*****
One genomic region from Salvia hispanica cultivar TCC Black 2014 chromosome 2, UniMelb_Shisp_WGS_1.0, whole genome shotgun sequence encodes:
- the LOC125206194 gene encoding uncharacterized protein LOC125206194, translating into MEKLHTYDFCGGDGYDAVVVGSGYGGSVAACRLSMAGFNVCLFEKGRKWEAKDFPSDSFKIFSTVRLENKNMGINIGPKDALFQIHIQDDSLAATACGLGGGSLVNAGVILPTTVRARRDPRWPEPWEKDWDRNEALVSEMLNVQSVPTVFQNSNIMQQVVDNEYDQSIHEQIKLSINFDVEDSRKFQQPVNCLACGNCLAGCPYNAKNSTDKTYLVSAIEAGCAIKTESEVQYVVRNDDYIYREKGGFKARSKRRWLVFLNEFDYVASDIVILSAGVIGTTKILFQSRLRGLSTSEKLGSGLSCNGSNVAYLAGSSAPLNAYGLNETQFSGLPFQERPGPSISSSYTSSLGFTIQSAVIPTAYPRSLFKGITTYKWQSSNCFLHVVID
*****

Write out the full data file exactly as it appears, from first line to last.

One genomic region from Salvia hispanica cultivar TCC Black 2014 chromosome 2, UniMelb_Shisp_WGS_1.0, whole genome shotgun sequence encodes:
- the LOC125206194 gene encoding uncharacterized protein LOC125206194, translating into MEKLHTYDFCGGDGYDAVVVGSGYGGSVAACRLSMAGFNVCLFEKGRKWEAKDFPSDSFKIFSTVRLENKNMGINIGPKDALFQIHIQDDSLAATACGLGGGSLVNAGVILPTTVRARRDPRWPEPWEKDWDRNEALVSEMLNVQSVPTVFQNSNIMQQVVDNEYDQSIHEQIKLSINFDVEDSRKFQQPVNCLACGNCLAGCPYNAKNSTDKTYLVSAIEAGCAIKTESEVQYVVRNDDYIYREKGGFKARSKRRWLVFLNEFDYVASDIVILSAGVIGTTKILFQSRLRGLSTSEKLGSGLSCNGSNVAYLAGSSAPLNAYGLNETQFSGLPFQERPGPSISSSYTSSLGFTIQSAVIPTAYPRSLFKGITTYKWQSSNCFLHVVID